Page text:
- Tallgrass prairie once covered 142 million acres.
- Prairies once covered about 40% of the United States.
- Prairies are one of the most recently developed ecosystems in North
- Prairies formed about 8,000 years ago.
- About one percent of the North American prairies still exists.
- Iowa had the largest percentage of its area covered by tallgrass prairie
- 30 million acres.
- In Iowa, 99.9 percent of the historic natural landscape is gone.
- Over 100 plant species can occur in a prairie of less than 5 acres.
- The major grasses of the tallgrass prairie are the big bluestem,
the little bluestem, Indiangrass and switchgrass.
- These tall grasses can grow as tall as ten feet and average a height
of six to eight feet.
- The soil underneath the prairie is a dense tangle of roots and bulbs.
- Some prairie plants put out roots that extend 12 feet below the prairie
- Each year some of the roots die. Large quantities of organic matter
are added to the soil as roots die and decompose making rich and fertile
- Up to 60 million bison
grazed on the plains and prairies of North America when European explorers
first arrived and fewer than 600 existed by 1885.
- An adult male bison stands about 6 1/2 feet high at the shoulder.
- A bison bull weighs up to 2,000 pounds and a cow weighs up to 1,000.
- A bison can consume 30-50 pounds of feed each day.
- Grazing was an integral part of the prairie ecosystem and increased
the growth of prairie plants.
- Prairie dogs gravitated to the patches of close-cropped grass left
by grazing bison where they could watch for prowling predators.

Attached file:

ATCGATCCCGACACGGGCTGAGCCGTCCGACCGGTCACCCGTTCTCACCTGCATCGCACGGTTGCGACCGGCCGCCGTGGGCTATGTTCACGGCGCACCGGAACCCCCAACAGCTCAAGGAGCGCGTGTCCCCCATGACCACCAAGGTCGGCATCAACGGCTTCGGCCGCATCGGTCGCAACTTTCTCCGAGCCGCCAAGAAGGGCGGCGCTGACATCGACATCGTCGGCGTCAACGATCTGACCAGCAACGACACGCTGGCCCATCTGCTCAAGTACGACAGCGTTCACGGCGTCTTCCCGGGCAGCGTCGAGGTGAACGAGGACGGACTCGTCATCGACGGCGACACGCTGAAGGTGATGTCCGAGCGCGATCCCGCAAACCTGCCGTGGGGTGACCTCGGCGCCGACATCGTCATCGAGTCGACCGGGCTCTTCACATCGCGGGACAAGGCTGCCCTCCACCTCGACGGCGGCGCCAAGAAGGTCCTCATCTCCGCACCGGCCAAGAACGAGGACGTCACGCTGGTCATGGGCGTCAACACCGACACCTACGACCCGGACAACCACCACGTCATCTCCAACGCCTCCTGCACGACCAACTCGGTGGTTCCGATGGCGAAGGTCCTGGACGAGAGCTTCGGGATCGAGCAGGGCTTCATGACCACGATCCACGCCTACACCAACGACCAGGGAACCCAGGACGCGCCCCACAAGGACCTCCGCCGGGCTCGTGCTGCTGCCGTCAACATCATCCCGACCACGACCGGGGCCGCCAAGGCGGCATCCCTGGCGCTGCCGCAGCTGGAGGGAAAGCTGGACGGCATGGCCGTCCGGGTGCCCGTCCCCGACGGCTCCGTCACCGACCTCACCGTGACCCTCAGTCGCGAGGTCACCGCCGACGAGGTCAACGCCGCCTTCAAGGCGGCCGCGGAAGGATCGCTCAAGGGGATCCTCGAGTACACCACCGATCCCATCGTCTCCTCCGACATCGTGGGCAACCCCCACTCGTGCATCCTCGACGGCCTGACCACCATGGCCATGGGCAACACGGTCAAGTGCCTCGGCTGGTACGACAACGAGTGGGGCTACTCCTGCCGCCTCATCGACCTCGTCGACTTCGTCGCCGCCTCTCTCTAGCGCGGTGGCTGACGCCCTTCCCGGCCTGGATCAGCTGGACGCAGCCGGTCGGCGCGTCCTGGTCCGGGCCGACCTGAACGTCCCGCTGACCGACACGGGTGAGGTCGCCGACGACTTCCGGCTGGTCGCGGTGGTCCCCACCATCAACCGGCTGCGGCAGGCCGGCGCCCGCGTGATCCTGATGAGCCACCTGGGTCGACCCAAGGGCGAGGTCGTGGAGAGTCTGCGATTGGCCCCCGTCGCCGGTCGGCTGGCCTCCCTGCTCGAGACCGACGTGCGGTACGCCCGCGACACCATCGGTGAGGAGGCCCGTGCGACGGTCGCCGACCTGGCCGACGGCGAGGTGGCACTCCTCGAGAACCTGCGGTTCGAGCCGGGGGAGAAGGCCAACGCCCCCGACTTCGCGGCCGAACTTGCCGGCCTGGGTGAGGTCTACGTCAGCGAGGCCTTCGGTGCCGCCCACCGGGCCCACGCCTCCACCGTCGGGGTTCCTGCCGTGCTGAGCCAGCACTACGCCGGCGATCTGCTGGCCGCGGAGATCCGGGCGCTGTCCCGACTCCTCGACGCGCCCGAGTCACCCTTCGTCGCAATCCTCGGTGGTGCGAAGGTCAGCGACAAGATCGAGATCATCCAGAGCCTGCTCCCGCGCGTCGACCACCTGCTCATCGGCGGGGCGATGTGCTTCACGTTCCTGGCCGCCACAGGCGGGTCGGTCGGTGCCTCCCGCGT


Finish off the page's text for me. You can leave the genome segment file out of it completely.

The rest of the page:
- Prior to pioneer settlement, some five billion prairie dogs in extensive
colonies spread across hundreds of miles of prairie.
- Saving prairie dogs means saving prairie wildlife. Other creatures
have suffered due in good part to the prairie dogs' decline. For example,
the burrowing owl roosts and nests in prairie dog town burrows.
- Other animals such as hawks, foxes and ferrets that hunt prairie
dogs, disappear when the prairie dog population diminishes.
- Prairie chickens once flourished on the grasslands. As the grass disappeared,
so did the prairie chicken. Today, only about 400,000 survive in the
entire country, in 11 states.
- Prairie fires were important to the development of the tallgrass prairie
as they kept the prairie from becoming a forest.
- Prairie fires can move as fast as 600 feet per minute and burn as
hot as 700 degrees Fahrenheit.
- Prairie fire is an important ingredient in the renewal of the prairie.
- Fire does not destroy prairie grasses because they grow from the
stem up rather than from the tips of the blade.